Funds would expand agency’s inspections of foreign drug plants and food products, but faces Bush veto.
The Senate on Friday gave the Food and Drug Administration $265 million to beef up inspections of food products and drugs manufactured abroad.
Comment on this article in The Forum.The money was included in the 2008 Defense department supplemental appropriations legislationpassed by the Senate, but President Bush has threatened to veto the bill because it includes funding for domestic programs such as expansion of educational benefits for veterans.
Sen. Herb Kohl, D-Wis., said during a floor debate on the bill that FDA Commissioner Dr. Andrew von Eschenbach "called me himself to stress the need for this funding. The FDA needs to get its house in order on food and drug safety, and these funds are targeted to do just that."
The supplemental budget includes $48.5 million for the FDA's Center for Drug Evaluation and Research and related field activities for the Office of Regulatory Affairs, which conducts inspections of foreign drug manufacturing plants.
The funding is related to FDA officials' testimony that the agency does not have the proper resources to inspect foreign drug plants. Eschenbach told a House oversight committee last month that FDA needed between $67 million and $71 million per year to conduct biennial inspections of foreign facilities, including Chinese plants that made a contaminated blood thinner linked to the deaths of 81 Americans. FDA had requested only $11 million in its fiscal 2008 budget and $13 million in fiscal 2009 for the inspections.
Eschenbach told the committee that with more resources FDA could upgrade its information technology system, expand its foreign presence and improve cooperation with its foreign counterparts in the next five years.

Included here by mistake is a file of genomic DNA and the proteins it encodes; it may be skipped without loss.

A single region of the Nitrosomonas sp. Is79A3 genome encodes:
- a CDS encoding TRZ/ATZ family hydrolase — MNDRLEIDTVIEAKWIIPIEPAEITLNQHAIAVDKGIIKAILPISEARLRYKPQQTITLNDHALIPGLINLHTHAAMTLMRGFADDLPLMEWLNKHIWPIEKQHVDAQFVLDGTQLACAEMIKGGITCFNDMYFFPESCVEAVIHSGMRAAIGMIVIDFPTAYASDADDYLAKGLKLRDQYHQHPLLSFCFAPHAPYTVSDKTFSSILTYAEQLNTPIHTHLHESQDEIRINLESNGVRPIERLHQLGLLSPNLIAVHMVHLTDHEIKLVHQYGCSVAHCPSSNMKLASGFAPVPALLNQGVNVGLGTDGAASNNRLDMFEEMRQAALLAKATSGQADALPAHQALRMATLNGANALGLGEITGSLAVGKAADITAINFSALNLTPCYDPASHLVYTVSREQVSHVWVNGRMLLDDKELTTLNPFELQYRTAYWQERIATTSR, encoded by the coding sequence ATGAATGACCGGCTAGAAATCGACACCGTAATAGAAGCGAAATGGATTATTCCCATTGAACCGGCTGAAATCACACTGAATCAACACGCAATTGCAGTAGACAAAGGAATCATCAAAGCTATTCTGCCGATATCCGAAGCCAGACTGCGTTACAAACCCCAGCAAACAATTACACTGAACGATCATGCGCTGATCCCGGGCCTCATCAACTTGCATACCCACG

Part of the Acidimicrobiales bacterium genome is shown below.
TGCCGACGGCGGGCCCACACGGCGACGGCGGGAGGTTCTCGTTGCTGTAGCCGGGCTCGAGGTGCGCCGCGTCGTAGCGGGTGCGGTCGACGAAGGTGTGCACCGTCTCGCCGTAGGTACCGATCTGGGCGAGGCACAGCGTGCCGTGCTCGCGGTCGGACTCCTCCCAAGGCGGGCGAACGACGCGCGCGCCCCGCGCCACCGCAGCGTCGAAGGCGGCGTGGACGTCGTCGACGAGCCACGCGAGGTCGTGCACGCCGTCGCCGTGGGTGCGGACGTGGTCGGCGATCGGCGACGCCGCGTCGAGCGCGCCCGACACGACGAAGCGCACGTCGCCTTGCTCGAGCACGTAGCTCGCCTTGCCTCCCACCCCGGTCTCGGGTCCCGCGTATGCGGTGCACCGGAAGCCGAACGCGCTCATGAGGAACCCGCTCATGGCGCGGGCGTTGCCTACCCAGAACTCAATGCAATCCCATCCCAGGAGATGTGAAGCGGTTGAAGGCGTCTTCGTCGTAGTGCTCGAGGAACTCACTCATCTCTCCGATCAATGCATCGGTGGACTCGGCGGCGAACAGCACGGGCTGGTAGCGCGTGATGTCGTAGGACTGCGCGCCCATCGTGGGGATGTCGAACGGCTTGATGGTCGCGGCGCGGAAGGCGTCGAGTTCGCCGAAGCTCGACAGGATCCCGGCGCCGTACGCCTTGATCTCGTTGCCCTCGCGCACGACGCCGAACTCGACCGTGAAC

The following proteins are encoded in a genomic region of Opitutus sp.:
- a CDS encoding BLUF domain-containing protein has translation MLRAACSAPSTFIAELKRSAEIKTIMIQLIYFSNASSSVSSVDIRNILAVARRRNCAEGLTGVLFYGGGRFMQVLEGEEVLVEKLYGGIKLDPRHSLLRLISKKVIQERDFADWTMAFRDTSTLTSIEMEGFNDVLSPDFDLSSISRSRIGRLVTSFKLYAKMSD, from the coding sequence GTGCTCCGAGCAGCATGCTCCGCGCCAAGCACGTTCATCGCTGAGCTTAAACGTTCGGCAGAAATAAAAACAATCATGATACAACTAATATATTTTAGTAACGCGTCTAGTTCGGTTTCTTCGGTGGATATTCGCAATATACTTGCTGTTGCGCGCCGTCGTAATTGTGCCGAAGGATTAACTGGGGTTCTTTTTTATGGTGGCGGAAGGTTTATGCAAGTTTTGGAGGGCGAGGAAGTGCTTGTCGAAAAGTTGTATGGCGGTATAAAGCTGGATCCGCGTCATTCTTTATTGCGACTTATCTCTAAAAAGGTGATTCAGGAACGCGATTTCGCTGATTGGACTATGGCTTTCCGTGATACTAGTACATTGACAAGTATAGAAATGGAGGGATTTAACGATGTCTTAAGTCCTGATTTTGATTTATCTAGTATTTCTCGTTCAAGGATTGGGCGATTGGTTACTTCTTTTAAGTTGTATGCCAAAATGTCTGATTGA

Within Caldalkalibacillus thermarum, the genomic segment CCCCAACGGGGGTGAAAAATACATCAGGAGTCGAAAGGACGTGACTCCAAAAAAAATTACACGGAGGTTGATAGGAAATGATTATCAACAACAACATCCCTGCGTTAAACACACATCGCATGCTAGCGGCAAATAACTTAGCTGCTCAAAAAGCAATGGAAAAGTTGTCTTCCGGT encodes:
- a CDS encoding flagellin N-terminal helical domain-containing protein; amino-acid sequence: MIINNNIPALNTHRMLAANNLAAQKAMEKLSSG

Rep. John Dingell, D-Mich., chairman of the House Energy and Commerce Committee, told Eschenbach at the hearing that he found it "indefensible" that the FDA would not seek resources it needed to "protect the American people," leading to the increased budget.
The supplemental budget also includes $119 million more for the Center for Food Safety and Applied Nutrition. The FDA's fiscal 2008 food protection budget is $619.6 million, and the agency requested less than a 7 percent increase to $661.8 million for fiscal 2009.
Sen. Ted Kennedy, D-Mass., chairman of the Senate Health, Education, Labor and Pensions Committee, and Rep. Henry Waxman, D-Calif., chairman of the House Oversight and Government Reform Committee, said they viewed such funding as "grossly inadequate" ina letter written to the Government Accountability Office in January. At the hearing, the FDA estimated illnesses from just 13 food-borne pathogens would result in more than 13 million medical cases and cost $57 billion annually.
The Defense supplemental budget also provides $23.5 million for FDA'sCenter for Biologics Evaluation and Research; $10.7 million for the Office of Veterinary Medicine; $35.5 million for the Center for Devices and Radiological Health; $6 million for the National Center for Toxicological Research; and $21.8 million for other activities.